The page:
Okay, hands up out there. How many of you are horrified at the idea of buying store brands? Quite a few, I bet. I know an awful lot of people who equate store brands with the depths of poverty.
But where exactly do you think store brands come from? I’ll tell you where. They come from the exact same processing plants that make those name brands you’re so fond of. Many of them are made with the same formulations and ingredients.
I’ll be honest. Not all store brands are as good as name brands. I can think of one grocery chain, for instance, that has the nastiest peanut butter I’ve ever eaten. And another whose canned soups have a very funny aftertaste. But many are very good, and certainly worthy of trying.
That’s the key. Give them a try, and see if you like them. If you look in my pantry, you will find macaroni and cheese, pasta and rice mixes, canned vegetables, and so forth that my family feels are tasty. And cheap!
“But Gail,” I can hear some of you cry, “what about coupons? You can”t use coupons on store brands.” And I can also hear the chorus from the other side. “See, we told you coupons were useless. Just buy store brands instead.” What is my answer? Use both.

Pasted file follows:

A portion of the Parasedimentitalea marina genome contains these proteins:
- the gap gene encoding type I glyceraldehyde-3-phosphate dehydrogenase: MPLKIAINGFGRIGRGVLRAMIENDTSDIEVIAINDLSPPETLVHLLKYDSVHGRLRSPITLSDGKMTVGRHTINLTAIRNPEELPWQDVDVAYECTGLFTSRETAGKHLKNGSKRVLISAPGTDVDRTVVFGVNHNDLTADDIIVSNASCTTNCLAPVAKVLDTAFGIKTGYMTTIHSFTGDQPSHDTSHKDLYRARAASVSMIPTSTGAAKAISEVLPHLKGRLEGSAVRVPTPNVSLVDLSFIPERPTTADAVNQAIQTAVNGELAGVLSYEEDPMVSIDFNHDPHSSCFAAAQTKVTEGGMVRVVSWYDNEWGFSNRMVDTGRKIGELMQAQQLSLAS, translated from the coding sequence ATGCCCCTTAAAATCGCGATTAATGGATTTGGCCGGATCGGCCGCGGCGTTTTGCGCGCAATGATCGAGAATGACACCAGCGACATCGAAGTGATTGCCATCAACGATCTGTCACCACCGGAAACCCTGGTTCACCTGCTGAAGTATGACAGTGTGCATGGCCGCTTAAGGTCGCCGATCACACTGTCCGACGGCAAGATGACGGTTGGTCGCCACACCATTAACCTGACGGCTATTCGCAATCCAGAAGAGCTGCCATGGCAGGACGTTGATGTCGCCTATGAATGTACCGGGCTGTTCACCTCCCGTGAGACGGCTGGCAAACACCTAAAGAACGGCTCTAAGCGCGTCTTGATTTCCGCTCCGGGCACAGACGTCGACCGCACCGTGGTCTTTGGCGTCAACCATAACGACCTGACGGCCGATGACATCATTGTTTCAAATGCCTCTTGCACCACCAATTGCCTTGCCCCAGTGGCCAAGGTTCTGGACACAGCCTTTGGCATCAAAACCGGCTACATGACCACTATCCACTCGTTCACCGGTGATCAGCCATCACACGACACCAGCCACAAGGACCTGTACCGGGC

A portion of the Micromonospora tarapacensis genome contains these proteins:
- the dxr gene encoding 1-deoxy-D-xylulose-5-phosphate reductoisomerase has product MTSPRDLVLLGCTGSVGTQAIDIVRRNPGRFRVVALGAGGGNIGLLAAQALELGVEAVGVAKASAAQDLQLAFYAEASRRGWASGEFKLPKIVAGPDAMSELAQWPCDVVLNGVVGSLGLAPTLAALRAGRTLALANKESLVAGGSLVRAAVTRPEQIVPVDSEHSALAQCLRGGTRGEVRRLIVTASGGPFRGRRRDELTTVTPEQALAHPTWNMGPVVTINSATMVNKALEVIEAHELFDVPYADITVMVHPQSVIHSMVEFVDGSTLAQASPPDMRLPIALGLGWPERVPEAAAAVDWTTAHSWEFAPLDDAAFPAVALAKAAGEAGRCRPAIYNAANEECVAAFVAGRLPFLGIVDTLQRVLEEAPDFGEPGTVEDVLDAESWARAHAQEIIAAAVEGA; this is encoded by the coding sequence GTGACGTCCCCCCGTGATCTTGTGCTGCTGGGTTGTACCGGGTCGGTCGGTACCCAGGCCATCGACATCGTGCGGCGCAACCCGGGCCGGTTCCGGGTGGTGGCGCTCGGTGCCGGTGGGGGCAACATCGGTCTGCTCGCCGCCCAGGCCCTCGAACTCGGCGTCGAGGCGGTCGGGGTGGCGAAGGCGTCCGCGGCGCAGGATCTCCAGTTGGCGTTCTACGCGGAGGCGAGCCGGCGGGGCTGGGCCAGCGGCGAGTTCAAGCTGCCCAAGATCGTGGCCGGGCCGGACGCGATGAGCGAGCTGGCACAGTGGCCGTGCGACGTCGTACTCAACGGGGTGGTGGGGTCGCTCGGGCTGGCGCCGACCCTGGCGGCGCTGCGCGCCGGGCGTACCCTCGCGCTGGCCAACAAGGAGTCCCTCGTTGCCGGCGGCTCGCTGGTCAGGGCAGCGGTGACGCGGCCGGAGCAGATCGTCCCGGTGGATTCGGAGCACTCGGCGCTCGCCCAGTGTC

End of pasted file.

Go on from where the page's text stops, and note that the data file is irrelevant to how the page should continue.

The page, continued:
The store brand is almost always the cheapest option, but not always. I’ve seen plenty of situations where the store brand is twenty cents cheaper than the name brand, and I’ve got a fifty cent coupon for the name brand. Or maybe a coupon by itself won’t it the better choice, but a coupon plus a sale will. The key is flexibility.
Flexibility. That’s a word you’ll hear a lot on this blog. So many books and websites will talk about developing a system, but every system breaks down under the right conditions. What you need to do is position yourself to take advantage of every opportunity that you can.
This was originally posted on my old blog, Middle Class Poor.